Effect of the tube

- Track Test
One of the basic settings of a kart is the type of rear axle. But what actually happens when we change it? Let’s see it in detail thanks to the data acquisition of Officine in Progress by M. Voltini and A. Saccucci - photo by D. Paolicelli

During the track test with the Vortex-powered Tony Kart for the Rok class that we conducted on the Viterbo track and published in the December issue of Vroom, and taking advantage of the fact that we had installed all the data acquisition equipment of Officine in Progress, as well as of the presence of the manager Andrea Saccucci and of the official Vortex team, we wanted to carry out another small side event of the test we were conducting. We wanted to change the axle to see what this would have determined and how we would have found the differences from the point of view of the instrumental data. Just to understand (and have readers understand) better how the mechanical characteristics of what to a novice or outsider would look like a simple tube of 50mm in diameter has instead an important influence on the set up of a kart. 

FROM THE STANDARD N TO THE HARD H 
The test began using the standard axle for the Tony Kart production, namely the N model, which we then replaced with the one denominated H, “harder”. In general, the assembly of an axle made of a steel with a stiffer module should provide greater adhesion to the asphalt. Obviously it is not always said that this is good, especially when the track is very rubberized and sticks too much. In particular, the single-speed classes with less powerful engines are more sensitive to this fact: and we have carried out the test on the Junior variant of the Vortex engine for the Rok Cup, the one “throttled” by means of a flange at the exhaust. However, the track was not in ideal conditions as regards the tarmac, that day not many people were running, and so the slippery situation favored the use of the harder axle, as we will see later in detail.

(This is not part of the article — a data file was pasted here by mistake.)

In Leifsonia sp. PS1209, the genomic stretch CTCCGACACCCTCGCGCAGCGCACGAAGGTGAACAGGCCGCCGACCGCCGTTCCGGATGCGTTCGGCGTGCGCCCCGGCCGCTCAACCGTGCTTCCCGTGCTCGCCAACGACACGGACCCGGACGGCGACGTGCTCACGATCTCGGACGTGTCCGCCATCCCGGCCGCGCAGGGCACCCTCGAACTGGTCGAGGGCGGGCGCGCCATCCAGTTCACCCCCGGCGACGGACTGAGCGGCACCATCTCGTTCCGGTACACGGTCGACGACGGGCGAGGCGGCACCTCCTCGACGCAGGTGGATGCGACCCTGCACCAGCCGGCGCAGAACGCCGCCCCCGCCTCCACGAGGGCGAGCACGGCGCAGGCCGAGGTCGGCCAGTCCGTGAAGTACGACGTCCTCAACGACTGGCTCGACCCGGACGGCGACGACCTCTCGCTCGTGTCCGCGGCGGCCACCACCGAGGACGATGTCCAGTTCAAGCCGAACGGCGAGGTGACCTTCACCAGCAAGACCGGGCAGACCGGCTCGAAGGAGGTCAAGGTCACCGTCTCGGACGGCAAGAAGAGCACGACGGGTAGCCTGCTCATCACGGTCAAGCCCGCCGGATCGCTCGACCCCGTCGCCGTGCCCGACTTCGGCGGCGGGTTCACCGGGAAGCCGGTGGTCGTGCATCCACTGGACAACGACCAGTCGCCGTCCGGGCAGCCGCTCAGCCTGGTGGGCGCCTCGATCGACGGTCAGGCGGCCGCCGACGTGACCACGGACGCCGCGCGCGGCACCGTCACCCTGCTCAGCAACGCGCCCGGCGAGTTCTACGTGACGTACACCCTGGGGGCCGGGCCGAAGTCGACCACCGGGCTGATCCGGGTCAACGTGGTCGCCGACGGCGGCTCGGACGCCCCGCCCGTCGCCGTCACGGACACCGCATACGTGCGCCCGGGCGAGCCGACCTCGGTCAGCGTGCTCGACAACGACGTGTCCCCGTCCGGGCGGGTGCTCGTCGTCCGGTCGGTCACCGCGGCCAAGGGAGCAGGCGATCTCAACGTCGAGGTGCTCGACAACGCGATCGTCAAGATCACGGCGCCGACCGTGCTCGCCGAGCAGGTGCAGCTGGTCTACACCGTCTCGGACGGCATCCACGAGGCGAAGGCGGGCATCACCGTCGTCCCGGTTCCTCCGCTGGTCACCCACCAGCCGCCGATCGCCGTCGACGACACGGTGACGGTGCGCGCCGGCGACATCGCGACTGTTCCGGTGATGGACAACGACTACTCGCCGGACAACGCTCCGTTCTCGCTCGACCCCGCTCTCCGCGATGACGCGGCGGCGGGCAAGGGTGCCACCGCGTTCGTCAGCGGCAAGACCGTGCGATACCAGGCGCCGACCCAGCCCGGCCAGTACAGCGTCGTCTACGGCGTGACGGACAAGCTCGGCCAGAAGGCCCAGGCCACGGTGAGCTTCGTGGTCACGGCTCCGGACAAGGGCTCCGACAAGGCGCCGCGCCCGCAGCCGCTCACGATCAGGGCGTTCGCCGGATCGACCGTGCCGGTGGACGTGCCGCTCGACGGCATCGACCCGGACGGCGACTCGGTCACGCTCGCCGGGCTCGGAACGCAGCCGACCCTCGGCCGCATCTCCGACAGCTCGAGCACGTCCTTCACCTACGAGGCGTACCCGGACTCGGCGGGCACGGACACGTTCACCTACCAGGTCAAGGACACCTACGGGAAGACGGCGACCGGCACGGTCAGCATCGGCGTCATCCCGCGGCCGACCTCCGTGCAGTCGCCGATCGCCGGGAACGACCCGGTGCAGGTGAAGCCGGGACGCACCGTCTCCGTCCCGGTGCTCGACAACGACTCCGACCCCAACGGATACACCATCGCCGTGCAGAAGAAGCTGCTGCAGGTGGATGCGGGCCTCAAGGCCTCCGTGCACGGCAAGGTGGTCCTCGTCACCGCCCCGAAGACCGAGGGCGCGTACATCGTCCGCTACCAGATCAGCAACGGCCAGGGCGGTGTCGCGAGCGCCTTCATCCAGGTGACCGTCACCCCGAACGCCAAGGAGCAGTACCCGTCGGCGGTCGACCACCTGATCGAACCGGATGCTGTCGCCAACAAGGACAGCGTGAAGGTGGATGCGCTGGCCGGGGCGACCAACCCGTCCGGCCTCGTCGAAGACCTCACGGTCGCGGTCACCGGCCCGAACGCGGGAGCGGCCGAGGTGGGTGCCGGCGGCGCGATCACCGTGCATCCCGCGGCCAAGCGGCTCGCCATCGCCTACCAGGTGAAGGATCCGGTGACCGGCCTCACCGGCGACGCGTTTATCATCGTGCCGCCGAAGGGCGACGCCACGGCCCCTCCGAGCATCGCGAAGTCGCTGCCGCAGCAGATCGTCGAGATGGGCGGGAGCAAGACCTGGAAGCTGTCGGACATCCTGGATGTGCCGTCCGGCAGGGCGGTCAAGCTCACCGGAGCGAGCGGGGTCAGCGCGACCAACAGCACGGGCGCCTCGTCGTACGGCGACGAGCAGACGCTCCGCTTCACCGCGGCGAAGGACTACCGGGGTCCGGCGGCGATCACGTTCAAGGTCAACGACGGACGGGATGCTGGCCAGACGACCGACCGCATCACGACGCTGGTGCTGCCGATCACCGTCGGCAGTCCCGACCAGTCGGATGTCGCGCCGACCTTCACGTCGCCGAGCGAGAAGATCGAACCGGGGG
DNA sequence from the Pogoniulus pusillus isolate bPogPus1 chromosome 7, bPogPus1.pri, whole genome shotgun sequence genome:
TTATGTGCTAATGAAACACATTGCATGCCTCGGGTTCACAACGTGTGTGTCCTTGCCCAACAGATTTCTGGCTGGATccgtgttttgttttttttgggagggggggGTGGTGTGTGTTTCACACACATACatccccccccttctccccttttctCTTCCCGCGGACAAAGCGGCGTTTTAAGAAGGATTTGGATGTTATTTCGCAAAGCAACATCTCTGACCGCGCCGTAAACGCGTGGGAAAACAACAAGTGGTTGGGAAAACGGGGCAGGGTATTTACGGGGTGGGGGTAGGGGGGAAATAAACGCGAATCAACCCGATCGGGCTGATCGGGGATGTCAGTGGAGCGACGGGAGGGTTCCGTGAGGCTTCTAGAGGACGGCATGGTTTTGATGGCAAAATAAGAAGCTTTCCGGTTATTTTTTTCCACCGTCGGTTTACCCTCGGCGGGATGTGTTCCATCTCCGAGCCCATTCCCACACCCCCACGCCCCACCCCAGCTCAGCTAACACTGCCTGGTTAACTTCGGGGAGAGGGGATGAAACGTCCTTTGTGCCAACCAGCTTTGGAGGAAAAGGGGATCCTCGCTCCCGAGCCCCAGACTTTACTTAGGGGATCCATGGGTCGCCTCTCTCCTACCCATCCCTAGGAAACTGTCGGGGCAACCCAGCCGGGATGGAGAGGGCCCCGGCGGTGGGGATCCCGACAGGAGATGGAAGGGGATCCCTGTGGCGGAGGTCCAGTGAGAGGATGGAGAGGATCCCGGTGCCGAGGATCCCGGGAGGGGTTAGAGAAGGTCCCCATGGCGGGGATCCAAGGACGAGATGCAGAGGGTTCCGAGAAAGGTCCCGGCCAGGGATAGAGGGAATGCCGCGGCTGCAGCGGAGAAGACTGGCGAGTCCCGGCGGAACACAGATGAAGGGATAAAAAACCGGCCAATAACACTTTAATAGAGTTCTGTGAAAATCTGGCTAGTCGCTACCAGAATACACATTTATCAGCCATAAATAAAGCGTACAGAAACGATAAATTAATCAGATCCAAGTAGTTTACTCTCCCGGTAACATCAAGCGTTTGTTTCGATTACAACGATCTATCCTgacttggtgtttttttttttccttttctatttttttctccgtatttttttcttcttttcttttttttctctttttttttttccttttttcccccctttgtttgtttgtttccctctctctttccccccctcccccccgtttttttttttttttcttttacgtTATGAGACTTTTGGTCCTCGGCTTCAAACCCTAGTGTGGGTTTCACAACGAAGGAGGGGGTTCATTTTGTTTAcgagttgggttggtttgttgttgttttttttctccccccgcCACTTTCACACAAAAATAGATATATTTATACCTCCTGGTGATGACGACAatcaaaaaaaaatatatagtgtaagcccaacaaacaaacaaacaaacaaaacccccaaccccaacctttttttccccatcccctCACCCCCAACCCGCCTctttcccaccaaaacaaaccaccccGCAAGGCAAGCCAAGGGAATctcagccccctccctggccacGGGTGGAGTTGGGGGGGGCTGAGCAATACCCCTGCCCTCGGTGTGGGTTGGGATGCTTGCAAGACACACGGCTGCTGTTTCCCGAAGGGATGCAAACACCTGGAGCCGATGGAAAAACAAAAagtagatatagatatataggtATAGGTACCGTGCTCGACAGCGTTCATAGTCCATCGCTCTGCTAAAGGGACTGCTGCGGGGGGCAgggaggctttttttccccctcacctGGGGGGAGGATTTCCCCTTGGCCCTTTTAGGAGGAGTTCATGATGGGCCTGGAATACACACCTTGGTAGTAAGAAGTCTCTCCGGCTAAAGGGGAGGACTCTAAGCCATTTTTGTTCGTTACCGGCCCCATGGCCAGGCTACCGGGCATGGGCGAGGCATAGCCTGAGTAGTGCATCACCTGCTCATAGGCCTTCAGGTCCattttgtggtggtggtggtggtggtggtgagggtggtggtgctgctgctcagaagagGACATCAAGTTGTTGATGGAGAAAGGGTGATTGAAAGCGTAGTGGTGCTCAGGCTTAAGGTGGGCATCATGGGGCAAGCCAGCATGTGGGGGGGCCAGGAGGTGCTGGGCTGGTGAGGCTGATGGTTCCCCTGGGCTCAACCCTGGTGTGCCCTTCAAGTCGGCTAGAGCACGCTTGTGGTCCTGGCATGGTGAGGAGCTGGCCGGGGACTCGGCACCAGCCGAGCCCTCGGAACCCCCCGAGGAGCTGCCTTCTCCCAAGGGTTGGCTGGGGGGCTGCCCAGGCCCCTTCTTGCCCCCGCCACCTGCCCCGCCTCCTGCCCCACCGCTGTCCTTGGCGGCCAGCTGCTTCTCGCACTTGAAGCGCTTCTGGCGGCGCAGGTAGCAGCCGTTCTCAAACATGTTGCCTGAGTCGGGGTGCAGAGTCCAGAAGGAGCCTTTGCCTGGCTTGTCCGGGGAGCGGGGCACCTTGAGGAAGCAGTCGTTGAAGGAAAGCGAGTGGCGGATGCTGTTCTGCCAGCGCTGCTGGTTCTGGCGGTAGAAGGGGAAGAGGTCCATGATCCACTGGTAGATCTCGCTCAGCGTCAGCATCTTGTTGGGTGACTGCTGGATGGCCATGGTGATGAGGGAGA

THREE PROBATING CURVES 
For an in-depth analysis of the behavior of the two axles, we decided to “baptize” three points of the Viterbo track: the first double curve after the finish line, fast and requiring stability (corner 1); the first hairpin, which is dealt with by firm braking (corner 3); finally, the famous “snail”, with a delicate load passage from left to right at its center and an important acceleration at the exit (corner 8). These traits are shown in image 1, which shows the overall layout of the track acquired with GPS. 
So let’s see what were the first findings, shown in graphs 2 - 3 - 4 of these respective sections of the track. On the left, we find data on the harder H axle, on the right those on the softer N-axle. The speed values found in the curve input phases (braking), at the apex of the curve (kerb) and at the exit of the curve (acceleration) were measured. On average, the H axle offered higher values that indicate greater adherence, and this has been found above all in the graph of the snail (4 - corner 8) where the values are greater in all three phases, but above all at half-curve and on exit, when it matters more. Graph 4 
to be continued on www.pocketmags.com

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